Multiple log-linear regression analyses, counterfactual scenarios analyses, and Pearson correlation analyses were performed. The average density of health workforce and the average levels of health outcomes were strongly associated with country income level. A higher density of the health workforce, especially the aggregate density of skilled health workers and density of nursing and midwifery personnel, was significantly associated with better levels of several health outcomes, including maternal mortality ratio, under-five mortality rate, infant mortality rate, and neonatal mortality rate, and was significantly correlated with a lower level of COVID-19 excess deaths per 100K people, though not robust to weighting by population.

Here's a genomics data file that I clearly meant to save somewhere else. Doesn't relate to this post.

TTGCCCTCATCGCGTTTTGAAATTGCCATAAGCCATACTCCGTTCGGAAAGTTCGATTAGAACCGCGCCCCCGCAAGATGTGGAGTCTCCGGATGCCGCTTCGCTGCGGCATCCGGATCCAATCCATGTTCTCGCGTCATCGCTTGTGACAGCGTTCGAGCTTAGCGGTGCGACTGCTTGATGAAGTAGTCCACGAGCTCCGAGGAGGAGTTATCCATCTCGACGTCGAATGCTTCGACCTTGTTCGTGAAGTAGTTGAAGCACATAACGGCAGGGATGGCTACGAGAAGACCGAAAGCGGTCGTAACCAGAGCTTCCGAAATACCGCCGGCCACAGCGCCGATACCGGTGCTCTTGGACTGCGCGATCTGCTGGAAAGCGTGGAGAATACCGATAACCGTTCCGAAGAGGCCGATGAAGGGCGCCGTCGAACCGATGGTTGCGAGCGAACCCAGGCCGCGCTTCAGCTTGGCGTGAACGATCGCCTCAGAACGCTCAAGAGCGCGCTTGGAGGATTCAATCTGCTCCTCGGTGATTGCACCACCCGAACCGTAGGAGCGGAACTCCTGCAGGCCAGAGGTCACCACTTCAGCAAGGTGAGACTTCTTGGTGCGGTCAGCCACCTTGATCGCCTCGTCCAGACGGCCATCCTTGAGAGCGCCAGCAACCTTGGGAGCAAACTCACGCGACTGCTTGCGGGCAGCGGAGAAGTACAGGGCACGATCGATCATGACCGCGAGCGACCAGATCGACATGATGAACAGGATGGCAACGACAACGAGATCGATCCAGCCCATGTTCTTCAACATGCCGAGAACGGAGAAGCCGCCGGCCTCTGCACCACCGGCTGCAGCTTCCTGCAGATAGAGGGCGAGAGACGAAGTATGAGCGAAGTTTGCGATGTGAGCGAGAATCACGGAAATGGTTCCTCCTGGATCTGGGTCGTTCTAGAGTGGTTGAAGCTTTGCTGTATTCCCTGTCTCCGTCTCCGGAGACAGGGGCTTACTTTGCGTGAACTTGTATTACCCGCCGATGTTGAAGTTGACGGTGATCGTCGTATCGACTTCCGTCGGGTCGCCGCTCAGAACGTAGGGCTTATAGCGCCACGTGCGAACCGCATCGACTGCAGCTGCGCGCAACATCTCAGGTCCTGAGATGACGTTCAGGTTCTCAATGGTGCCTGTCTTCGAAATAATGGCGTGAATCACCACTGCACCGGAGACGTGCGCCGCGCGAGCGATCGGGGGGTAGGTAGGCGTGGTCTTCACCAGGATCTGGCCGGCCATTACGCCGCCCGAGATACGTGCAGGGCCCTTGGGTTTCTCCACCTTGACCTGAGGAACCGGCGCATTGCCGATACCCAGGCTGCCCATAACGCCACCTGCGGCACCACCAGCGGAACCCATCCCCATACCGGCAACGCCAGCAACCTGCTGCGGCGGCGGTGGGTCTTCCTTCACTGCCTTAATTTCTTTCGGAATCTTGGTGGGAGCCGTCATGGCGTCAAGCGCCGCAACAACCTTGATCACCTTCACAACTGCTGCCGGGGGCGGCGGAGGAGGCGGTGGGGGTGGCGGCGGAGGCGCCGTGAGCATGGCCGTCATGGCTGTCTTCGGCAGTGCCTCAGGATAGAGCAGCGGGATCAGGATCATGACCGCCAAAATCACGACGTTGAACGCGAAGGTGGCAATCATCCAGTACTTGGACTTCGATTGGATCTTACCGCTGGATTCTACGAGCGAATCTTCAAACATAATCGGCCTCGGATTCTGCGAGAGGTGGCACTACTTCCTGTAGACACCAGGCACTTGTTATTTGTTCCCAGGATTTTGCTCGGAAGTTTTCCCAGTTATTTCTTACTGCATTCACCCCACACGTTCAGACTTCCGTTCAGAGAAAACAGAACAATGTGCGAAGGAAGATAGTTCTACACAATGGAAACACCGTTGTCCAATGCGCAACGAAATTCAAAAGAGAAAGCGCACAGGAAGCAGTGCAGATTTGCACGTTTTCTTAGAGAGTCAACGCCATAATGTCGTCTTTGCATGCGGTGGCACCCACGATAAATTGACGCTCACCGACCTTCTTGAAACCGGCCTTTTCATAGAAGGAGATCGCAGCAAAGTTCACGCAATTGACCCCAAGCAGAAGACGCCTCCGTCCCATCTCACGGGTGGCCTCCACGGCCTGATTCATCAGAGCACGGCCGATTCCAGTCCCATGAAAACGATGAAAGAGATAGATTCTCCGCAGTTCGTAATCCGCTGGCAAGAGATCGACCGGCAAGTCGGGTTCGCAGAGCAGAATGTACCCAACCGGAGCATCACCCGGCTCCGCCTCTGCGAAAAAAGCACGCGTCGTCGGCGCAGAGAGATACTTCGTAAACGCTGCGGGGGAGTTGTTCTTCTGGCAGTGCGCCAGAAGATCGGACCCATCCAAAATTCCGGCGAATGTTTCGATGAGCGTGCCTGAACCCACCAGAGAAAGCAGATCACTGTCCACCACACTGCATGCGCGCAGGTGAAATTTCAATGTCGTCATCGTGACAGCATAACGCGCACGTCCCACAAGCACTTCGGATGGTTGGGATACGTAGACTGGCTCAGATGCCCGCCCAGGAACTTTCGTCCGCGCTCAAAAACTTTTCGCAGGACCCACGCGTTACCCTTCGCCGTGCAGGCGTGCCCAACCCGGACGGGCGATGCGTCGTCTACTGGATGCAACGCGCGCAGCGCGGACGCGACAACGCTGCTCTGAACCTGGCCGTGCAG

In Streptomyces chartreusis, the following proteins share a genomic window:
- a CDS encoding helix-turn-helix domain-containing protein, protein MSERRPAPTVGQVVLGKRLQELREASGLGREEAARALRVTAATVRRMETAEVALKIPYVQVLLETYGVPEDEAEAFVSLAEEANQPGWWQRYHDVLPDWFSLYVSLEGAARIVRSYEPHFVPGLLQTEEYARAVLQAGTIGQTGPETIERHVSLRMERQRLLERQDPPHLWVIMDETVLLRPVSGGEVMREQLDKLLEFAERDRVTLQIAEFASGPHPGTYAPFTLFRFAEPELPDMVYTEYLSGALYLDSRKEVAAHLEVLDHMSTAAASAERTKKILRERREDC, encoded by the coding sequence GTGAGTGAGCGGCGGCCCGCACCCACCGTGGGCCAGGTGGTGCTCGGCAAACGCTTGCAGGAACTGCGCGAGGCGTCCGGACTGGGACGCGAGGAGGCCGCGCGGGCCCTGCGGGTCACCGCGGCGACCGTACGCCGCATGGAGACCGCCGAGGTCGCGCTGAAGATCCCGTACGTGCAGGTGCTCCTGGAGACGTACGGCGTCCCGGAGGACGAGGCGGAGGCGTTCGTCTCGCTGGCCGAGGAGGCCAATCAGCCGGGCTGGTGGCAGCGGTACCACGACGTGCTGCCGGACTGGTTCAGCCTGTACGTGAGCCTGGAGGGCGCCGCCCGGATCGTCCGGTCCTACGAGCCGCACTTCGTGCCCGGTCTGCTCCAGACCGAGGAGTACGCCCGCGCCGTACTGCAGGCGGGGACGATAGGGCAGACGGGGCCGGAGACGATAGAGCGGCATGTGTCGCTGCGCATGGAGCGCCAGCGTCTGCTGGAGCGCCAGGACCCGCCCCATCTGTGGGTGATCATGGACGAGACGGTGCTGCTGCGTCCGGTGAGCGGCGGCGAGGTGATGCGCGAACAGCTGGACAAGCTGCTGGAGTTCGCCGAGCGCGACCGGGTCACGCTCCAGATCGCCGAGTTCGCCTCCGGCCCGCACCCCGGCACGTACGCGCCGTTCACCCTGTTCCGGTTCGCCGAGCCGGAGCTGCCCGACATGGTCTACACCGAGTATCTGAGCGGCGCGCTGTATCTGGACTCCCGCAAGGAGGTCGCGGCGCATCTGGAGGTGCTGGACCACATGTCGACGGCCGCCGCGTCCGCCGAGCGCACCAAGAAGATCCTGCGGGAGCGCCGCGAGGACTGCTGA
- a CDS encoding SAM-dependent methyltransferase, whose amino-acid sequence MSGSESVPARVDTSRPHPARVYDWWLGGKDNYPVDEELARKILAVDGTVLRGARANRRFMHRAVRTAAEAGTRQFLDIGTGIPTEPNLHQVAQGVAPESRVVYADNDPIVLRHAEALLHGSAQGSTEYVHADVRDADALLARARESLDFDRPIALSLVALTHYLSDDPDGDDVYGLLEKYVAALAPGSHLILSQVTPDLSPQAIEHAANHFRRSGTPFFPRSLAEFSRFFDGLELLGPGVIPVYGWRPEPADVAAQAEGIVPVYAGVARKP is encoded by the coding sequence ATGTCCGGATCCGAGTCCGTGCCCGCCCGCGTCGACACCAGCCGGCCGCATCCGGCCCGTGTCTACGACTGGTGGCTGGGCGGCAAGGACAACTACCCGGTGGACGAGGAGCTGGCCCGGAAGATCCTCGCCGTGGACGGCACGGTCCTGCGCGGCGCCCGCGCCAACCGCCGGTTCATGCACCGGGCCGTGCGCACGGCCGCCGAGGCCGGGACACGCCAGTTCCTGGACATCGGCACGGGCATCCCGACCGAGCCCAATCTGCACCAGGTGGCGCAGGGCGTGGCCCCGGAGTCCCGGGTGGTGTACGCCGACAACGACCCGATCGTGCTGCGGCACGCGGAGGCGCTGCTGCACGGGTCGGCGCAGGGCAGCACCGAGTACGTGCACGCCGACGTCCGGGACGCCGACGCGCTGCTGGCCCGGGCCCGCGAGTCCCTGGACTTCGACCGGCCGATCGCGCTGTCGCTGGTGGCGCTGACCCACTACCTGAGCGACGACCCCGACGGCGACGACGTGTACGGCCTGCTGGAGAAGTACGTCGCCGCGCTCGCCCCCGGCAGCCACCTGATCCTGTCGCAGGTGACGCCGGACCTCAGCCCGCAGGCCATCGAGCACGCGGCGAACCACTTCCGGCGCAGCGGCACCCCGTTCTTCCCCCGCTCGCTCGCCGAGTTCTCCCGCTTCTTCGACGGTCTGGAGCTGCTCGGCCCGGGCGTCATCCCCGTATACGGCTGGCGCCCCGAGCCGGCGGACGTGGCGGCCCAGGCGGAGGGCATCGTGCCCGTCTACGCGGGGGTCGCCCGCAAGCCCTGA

The low density of the health workforce, especially in relatively low-income countries, can be a major barrier to improving these health outcomes and achieving health-related Sustainable Development Goals (SDGs); however, improving the density of the health workforce alone is far from enough to achieve these goals. Our study suggests that investment in health workforce should be an integral part of strategies to achieve health-related SDGs, and that achieving non-health SDGs related to poverty alleviation and expansion of female education are complementary to achieving both sets of goals, especially for those low- and middle-income countries. In light of the strains on the health workforce during the current COVID-19 pandemic, more attention should be paid to health workforce to strengthen health system resilience and long-term improvement in health outcomes.